Mathematics in the middle: shaping the proficiency footprint
Dimarco, Silvia (2010) Mathematics in the middle: shaping the proficiency footprint. PhD thesis, James Cook University.
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There is an undercurrent of unease seeping across Australia about sustaining a critical mass of human capital with the mathematical proficiency to successfully take up careers in mathematics, science, technology and engineering (McPhan, Morony, Pegg, Cooksey & Lynch, 2008). A key aspect of this challenge is the lack of academic rigour in the middle school mathematics classroom and the resulting impact on students’ mathematical proficiency and mathematical dispositions to successfully pursue higher level mathematics courses (Prosser, 2006). It could be argued that the middle school years are the cornerstone in the provision of the mathematical proficiency that empowers students to pursue higher level mathematics courses since mathematical experiences in the middle school underpin the strategic decisions students make when considering further education involving mathematics. This research accepted the challenge of recent research (Carrington, 2002; Department of Education, Employment and Workplace Relations (DEEWR), 2008; McPhan et al., 2008; Prosser, 2006) to further explore how teachers can deepen intellectual engagement in the middle school context. The formation of a productive proficiency footprint for Australia’s global well being depends upon students who are intellectually autonomous, proficient and predisposed to do and use mathematics.
This research investigated how the students and the teacher worked together in the middle school mathematics classroom and how this influenced students’ mathematical proficiency and mathematical dispositions. This qualitative case study explored the question, “How do middle school mathematics teachers empower students to be proficient doers and users of mathematics?”. Specifically this involved delving into how students were guided and supported by the teacher to work and think mathematically in order to construct their mathematical knowledge. Two grade 9 mathematics classrooms were observed at Amethyst College, a high school in North Queensland, over one semester in 2009. The socio-cultural and psychological perspectives within the classroom learning community provided the theoretical framework for this study. The socio-mathematical norms of mathematical difference and mathematical argumentation comprised a lens through which classroom interactions were critically analysed. Qualitative case study methods were chosen for this research since they provided an ideal opportunity to gain an emic understanding of the uniqueness of people and programs within the realities of an educational setting (Bassey, 1999; Merriam, 1998; Stake, 1995; Tellis, 1997).
The research data reveal the reflexivity of the socio-cultural and psychological perspectives. Several core issues impacted on how teachers used their professionalism and pedagogical content knowledge to establish norms that potentially empower students into being proficient doers and users of mathematics; broadly defined these issues included: the knowledge gaps and mathematical dispositions that students brought with them to the grade 9 classroom; the teachers’ epistemological beliefs, pedagogical dispositions and exhaustion and cynicism brought on by constant education reform. Streaming in the middle school and the omnipotence of the mathematics test also arose as key issues affecting students’ participation in learning at Amethyst College.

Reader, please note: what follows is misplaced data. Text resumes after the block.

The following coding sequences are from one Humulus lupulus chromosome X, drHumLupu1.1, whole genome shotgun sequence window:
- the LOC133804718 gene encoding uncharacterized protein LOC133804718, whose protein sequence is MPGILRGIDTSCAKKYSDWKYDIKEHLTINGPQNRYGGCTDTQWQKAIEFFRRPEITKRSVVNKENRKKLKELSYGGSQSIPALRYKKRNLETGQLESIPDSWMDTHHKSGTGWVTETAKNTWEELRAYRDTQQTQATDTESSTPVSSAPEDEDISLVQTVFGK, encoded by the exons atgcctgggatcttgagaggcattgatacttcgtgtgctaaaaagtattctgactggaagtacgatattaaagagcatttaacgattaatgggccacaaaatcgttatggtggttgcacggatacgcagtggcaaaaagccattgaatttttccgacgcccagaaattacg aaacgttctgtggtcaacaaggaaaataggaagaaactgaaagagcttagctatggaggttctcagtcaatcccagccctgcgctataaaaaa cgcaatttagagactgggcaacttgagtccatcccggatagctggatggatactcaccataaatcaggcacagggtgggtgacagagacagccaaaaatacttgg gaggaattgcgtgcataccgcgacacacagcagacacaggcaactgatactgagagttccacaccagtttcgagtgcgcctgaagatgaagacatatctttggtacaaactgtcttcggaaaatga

The implications of the data analysis suggest that if teachers and students continue to participate as passive recipients in their respective socio-cultural domains, Australia’s mathematical proficiency footprint will epitomise a largely cosmetic understanding over energised and mobilised participation. Research recommendations focus on how a re-configuration of Australia’s mathematical proficiency footprint might be precipitated, and how this would enhance Australia’s intellectual and social sustainability. Salient themes are building the capacity for high powered intellectual engagement in the classroom learning community and the professional learning community. Indeed the recommendations proffer the view that genuine opportunities for empowered and active participation in knowledge construction for teachers and students are what may sustain the ongoing revitalisation of middle school mathematics.
The thick description of this case study does not attempt to claim formal truths. Instead it strives to stimulate thought and reflection from the reader. In this way, the aim is to invite the reader to gain an insight into phenomenological issues, adding insight into experience and understanding.
|Item Type:||Thesis (PhD)|
|Keywords:||mathematical proficiency, middle school, mathematics classroom, learning communities, qualititative case studies, mathematical experience, student empowerment, student-teacher interaction, classroom practices, guidance, support, socio-cultural perspective, psychological perspective|
|FoR Codes:||13 EDUCATION > 1302 Curriculum and Pedagogy > 130208 Mathematics and Numeracy Curriculum and Pedagogy @ 100%|
|SEO Codes:||93 EDUCATION AND TRAINING > 9302 Teaching and Instruction > 930201 Pedagogy @ 50%|
93 EDUCATION AND TRAINING > 9301 Learner and Learning > 930102 Learner and Learning Processes @ 50%
|Deposited On:||31 May 2011 14:13|
|Last Modified:||31 May 2011 14:13|
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